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Stick Around for the Stretch

Stick Around for the Stretch

bigstock-Young-group-of-fitness-exercis-133113206You have just enough time in your busy schedule for a quick workout, and you manage to get to the gym in time for your favorite group fitness class. Class is just about to end and out the door you go. But hold on a minute. Did you leave just after that last set of burpees? Were you putting your equipment away during the core track and gone before the cool down? Were you busy wiping down your bike? What happened to stretching those joints and muscles you just worked out?

Hey, I get it. Time is short. The decision between stretching and a shower or a Starbucks or Target run is a tough one. But think about this…Flexibility is a key component of physical fitness. After a workout, muscles need to repair themselves, and muscle fibers that are entangled impede the recovery process.

“Flexibility training is an important, yet often overlooked component of fitness,” explains Jessica Matthews, M.S., senior advisor for health and fitness education for the American Council on Exercise (ACE). “The reality is, stretching serves an important purpose in improving overall function, dramatically improving how we move and positively enhancing overall quality of life. Flexibility exercises are most effective when the body is warm, such as following cardiorespiratory or resistance exercise,” she explains.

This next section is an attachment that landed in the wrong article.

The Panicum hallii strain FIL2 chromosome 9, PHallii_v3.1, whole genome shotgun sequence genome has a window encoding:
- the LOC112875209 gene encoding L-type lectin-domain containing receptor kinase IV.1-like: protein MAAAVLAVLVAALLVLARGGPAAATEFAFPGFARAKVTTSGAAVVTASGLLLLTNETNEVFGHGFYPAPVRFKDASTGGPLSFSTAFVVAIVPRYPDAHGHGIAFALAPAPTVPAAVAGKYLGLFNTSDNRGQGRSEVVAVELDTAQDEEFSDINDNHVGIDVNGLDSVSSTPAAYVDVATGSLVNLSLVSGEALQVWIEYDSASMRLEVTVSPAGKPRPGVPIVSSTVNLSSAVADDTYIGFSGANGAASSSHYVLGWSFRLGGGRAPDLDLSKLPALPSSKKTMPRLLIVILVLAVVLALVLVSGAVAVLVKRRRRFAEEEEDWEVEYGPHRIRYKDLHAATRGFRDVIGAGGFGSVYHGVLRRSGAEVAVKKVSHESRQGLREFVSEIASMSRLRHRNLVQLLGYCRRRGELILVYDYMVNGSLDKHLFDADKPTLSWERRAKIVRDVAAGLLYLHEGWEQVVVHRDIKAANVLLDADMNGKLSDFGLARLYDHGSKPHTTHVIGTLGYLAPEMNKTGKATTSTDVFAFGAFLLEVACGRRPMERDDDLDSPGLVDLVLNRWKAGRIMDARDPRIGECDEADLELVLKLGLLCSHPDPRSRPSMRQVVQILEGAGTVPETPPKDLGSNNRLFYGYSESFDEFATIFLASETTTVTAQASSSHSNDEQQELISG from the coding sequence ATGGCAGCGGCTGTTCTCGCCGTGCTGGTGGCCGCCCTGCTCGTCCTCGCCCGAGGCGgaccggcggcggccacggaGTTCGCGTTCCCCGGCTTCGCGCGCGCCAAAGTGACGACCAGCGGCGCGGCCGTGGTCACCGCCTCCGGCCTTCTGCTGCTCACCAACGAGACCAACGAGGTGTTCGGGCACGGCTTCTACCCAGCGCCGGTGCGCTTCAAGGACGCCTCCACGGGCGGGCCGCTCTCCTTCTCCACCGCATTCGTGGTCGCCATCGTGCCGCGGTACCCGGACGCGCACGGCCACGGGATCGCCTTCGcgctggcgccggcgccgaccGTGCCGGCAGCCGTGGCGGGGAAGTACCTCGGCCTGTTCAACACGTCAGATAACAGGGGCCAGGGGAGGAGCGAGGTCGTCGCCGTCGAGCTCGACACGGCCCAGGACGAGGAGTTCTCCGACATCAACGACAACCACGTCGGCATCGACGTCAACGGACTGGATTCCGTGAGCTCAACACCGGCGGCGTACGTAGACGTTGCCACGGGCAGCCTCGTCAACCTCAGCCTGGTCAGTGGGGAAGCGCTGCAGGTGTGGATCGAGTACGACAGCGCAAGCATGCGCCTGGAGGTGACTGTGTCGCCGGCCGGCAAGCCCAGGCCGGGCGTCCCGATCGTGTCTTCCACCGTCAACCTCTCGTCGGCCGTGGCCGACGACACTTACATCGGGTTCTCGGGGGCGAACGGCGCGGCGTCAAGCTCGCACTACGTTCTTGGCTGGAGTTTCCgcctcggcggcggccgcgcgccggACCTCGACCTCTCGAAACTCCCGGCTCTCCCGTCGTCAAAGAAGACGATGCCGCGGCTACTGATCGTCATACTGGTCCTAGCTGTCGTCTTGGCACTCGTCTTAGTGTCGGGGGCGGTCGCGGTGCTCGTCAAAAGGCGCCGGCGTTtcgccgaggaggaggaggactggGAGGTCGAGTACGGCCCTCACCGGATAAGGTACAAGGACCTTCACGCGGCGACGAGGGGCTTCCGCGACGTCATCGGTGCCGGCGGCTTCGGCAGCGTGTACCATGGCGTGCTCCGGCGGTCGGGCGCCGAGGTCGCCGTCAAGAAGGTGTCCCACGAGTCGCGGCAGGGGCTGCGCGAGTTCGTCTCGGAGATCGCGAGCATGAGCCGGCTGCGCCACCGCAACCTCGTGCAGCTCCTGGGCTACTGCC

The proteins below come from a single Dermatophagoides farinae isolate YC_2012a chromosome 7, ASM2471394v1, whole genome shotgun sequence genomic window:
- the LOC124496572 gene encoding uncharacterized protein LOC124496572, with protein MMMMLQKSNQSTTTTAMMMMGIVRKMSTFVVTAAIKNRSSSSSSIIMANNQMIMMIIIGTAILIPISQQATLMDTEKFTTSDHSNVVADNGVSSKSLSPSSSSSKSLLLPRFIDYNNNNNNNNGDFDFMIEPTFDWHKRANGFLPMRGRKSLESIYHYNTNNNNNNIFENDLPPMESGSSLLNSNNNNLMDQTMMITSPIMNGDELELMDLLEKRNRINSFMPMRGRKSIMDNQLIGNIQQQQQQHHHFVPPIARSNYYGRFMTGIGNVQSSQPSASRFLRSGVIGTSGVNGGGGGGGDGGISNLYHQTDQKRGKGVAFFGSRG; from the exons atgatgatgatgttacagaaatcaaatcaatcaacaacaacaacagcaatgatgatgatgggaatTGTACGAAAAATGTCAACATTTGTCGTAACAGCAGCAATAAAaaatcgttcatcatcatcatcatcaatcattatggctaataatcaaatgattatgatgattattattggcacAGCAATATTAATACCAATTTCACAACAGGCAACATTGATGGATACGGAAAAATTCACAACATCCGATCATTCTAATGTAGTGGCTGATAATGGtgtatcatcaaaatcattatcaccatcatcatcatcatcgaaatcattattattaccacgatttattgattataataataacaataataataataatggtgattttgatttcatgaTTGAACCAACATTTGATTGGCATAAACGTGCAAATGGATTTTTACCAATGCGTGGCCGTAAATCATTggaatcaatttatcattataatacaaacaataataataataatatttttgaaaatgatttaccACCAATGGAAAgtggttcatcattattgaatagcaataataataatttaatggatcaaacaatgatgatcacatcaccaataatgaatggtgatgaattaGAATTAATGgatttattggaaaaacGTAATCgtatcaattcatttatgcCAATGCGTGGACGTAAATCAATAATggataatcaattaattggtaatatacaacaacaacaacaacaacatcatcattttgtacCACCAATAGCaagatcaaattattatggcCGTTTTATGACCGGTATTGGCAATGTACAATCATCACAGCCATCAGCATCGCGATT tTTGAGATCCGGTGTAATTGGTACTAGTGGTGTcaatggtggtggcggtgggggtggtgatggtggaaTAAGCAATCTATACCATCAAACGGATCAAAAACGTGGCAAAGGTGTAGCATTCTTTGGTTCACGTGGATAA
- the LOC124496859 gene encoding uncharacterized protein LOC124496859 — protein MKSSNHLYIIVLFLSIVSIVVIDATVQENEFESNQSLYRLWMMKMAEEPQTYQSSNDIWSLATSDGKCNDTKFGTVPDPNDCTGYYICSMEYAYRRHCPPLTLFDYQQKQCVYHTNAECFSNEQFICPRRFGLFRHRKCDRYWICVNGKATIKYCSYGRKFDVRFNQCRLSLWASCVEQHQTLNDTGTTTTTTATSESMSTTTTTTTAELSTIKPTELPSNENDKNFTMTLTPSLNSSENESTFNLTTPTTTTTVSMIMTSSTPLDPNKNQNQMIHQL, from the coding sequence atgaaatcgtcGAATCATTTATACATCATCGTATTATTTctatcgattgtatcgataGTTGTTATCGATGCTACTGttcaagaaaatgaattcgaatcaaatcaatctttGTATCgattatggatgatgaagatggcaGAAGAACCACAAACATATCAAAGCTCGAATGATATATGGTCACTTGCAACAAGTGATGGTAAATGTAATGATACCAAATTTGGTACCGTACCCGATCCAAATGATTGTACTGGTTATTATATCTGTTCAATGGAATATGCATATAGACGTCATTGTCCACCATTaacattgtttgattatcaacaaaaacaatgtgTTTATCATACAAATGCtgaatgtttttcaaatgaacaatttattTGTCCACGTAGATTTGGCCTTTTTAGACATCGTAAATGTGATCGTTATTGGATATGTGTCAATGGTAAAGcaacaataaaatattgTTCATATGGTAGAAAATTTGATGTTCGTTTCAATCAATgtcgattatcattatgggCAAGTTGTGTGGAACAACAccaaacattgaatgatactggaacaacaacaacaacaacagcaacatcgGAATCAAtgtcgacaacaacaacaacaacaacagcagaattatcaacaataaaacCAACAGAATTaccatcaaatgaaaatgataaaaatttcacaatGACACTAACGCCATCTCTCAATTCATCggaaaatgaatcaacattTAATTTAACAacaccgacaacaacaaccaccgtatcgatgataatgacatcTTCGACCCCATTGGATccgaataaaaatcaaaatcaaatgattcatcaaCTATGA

Stretching can help improve flexibility. Maintenance of and improvement in flexibility is especially important as we age. Declining flexibility, reduced muscle mass, strength, and endurance can result in loss of function and less independence. Better flexibility may also improve your performance in physical activities or decrease your risk of injury by helping your joints move through their full range of motion.

Stretching immediately following a workout is crucial. As our bodies cool down, so do our muscles, making them harder to stretch. Stretching at the end of class can help relieve any tightness, cramping, or discomfort you may have felt during class. It also helps you recover and better prepare for your next workout.

And, just in case you can’t stick around for the stretch at the end of class, here are some tips for stretching on your own.

  • Engage the muscle while you stretch it. The body automatically wants to tighten the muscle you are stretching to protect it. Relaxing the muscle you are lengthening can actually increase your chance of injury.
  • Use your breath mindfully. Reach with your breath into the places you feel the stretch. Think about your breath moving there and clearing the tension, restoring balance in your body.
  • Listen to your body. When you feel pain, that’s your body telling you something is misaligned and asking you to do something about it. Never force or strain! If you feel pain or a twinge in your stretch, back off, re-align, and use your breath to go back into it.